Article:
Social Reputation case studies May 2010

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A compact selection of five social reputation case studies, with analysis. Most are recent entries, plus the 'mother of all social rep case studies', Dell Hell. Enjoy, and please share.

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  • Why is this called the ‘Power of One’ ?Cos in the past power lay with those that had publishing power, and therefore influenceToday there are 175 million bloggers each with global publishing power thanks to the internetHow do you manage your reputation in this social age?
  • Social Reputation case studies May 2010

    1. 1. Social Reputation <br />Case studies – May 2010 <br />
    2. 2. Why are the stakes higher today?<br />… “If you aren’t listening, if you don’t have plans to respond to a negative story online you are playing the marketer’s version of Russian roulette. As more and more people find out just how disruptive they can be online there are going to be more and more bullets in the chamber”<br />Andy Beal – Author ‘Radically Transparent’<br />
    3. 3. Case studies<br />Failed to engage with an unhappy blogging customer<br />Failed to act globally<br />Failure to integrate social media with other channels of communication<br />Failure to understand the power and speed of social media<br />Failed to handle social media criticism appropriately<br />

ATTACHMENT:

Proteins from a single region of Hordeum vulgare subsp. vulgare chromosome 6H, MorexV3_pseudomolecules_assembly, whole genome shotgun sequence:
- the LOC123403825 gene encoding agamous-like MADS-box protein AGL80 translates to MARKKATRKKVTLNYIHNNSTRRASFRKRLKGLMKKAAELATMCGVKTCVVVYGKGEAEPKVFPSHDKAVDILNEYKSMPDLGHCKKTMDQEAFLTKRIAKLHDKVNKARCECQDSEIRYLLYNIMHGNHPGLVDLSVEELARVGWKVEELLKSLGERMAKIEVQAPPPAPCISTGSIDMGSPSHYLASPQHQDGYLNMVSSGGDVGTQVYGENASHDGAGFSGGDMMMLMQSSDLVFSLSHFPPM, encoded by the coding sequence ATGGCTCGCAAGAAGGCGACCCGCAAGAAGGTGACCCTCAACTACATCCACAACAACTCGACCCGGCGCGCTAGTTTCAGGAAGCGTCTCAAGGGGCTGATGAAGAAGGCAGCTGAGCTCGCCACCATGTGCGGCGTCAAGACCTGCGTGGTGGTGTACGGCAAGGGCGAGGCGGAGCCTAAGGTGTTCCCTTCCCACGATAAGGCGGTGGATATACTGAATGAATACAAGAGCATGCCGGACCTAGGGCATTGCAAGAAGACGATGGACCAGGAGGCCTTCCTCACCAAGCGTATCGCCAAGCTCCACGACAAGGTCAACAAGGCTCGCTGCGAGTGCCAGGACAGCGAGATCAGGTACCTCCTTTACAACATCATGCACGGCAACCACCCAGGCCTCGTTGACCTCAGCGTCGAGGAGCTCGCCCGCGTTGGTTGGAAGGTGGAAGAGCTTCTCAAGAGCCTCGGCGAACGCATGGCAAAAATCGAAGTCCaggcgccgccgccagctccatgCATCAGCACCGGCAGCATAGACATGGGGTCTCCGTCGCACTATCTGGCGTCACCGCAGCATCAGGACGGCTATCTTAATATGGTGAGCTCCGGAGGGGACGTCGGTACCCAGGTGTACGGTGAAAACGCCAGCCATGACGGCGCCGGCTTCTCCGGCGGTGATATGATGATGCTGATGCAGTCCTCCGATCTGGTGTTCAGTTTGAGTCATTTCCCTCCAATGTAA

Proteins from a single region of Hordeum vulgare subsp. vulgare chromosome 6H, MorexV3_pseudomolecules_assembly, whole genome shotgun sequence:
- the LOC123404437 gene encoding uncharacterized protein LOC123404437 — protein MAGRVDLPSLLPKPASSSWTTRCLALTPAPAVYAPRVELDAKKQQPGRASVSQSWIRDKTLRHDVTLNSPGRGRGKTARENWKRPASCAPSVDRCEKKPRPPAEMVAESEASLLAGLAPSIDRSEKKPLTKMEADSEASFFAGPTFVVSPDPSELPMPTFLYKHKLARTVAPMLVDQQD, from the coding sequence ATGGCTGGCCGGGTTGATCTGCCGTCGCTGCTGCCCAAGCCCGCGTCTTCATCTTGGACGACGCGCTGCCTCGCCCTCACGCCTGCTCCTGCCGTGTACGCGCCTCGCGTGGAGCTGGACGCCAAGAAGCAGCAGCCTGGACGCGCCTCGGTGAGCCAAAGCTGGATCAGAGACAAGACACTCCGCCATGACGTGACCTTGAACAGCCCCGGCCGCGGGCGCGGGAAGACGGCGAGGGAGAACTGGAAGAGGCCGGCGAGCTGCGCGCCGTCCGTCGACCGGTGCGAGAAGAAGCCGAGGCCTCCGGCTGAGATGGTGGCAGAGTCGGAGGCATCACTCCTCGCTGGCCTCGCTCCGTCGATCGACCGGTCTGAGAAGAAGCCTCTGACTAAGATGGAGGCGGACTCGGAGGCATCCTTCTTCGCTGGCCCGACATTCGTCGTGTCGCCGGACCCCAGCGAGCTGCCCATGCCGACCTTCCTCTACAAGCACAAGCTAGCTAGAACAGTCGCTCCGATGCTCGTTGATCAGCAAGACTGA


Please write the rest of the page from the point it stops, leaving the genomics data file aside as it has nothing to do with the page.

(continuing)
4. 4. Failure to engage with an unhappy, blogging, customer…“Dell Hell”<br />In June 2005 Blogger Jeff Jarvis posted a series of rants, coined “Dell Hell” about the laptop he’d recently purchased.<br />Jarvis’s posts caught the attention of others who also began to lodge their own negative experiences with Dell’s customer services<br />It was not long before the “Dell Hell” posts began to catch the attention of the mainstream media<br />As a result of the bad press and the Dell’s continued silence on the issue, the computer industry giant’s reputation, and stock price, began to plummet.<br />Dell Inc. now embraces social engagement as part of its culture.It has it’s own blog, Direct2Dell and has moved online conversations from 50% negativity to less than 20% within the first year.A substantial amount of product development is directly informed by user feedback through its community Dell IdeaStorm. This change in reputation management has helped Dell Inc re-establish its leadership position in the industry. <br />